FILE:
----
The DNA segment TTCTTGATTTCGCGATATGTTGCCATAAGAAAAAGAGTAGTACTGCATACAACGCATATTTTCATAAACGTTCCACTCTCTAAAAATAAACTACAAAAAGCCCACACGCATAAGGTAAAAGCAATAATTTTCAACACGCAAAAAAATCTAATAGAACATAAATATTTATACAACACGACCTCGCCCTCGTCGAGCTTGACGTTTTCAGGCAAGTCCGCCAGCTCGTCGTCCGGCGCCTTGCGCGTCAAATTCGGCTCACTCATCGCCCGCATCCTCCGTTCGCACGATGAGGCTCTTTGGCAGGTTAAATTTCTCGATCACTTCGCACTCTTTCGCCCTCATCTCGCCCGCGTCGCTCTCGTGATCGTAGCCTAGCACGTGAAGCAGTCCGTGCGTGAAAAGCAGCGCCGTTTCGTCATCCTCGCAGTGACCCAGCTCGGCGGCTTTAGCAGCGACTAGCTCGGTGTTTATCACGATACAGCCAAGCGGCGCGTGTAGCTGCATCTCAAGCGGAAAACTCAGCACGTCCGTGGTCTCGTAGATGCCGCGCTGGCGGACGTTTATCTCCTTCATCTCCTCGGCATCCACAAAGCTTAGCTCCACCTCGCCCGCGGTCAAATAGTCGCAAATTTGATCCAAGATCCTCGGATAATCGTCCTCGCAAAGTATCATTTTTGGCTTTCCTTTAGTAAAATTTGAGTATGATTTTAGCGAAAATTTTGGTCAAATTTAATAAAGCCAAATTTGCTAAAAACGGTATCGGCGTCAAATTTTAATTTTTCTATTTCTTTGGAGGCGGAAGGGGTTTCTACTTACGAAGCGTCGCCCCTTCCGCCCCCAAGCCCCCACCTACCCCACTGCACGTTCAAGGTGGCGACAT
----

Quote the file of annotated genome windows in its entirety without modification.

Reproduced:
The DNA segment TTCTTGATTTCGCGATATGTTGCCATAAGAAAAAGAGTAGTACTGCATACAACGCATATTTTCATAAACGTTCCACTCTCTAAAAATAAACTACAAAAAGCCCACACGCATAAGGTAAAAGCAATAATTTTCAACACGCAAAAAAATCTAATAGAACATAAATATTTATACAACACGACCTCGCCCTCGTCGAGCTTGACGTTTTCAGGCAAGTCCGCCAGCTCGTCGTCCGGCGCCTTGCGCGTCAAATTCGGCTCACTCATCGCCCGCATCCTCCGTTCGCACGATGAGGCTCTTTGGCAGGTTAAATTTCTCGATCACTTCGCACTCTTTCGCCCTCATCTCGCCCGCGTCGCTCTCGTGATCGTAGCCTAGCACGTGAAGCAGTCCGTGCGTGAAAAGCAGCGCCGTTTCGTCATCCTCGCAGTGACCCAGCTCGGCGGCTTTAGCAGCGACTAGCTCGGTGTTTATCACGATACAGCCAAGCGGCGCGTGTAGCTGCATCTCAAGCGGAAAACTCAGCACGTCCGTGGTCTCGTAGATGCCGCGCTGGCGGACGTTTATCTCCTTCATCTCCTCGGCATCCACAAAGCTTAGCTCCACCTCGCCCGCGGTCAAATAGTCGCAAATTTGATCCAAGATCCTCGGATAATCGTCCTCGCAAAGTATCATTTTTGGCTTTCCTTTAGTAAAATTTGAGTATGATTTTAGCGAAAATTTTGGTCAAATTTAATAAAGCCAAATTTGCTAAAAACGGTATCGGCGTCAAATTTTAATTTTTCTATTTCTTTGGAGGCGGAAGGGGTTTCTACTTACGAAGCGTCGCCCCTTCCGCCCCCAAGCCCCCACCTACCCCACTGCACGTTCAAGGTGGCGACAT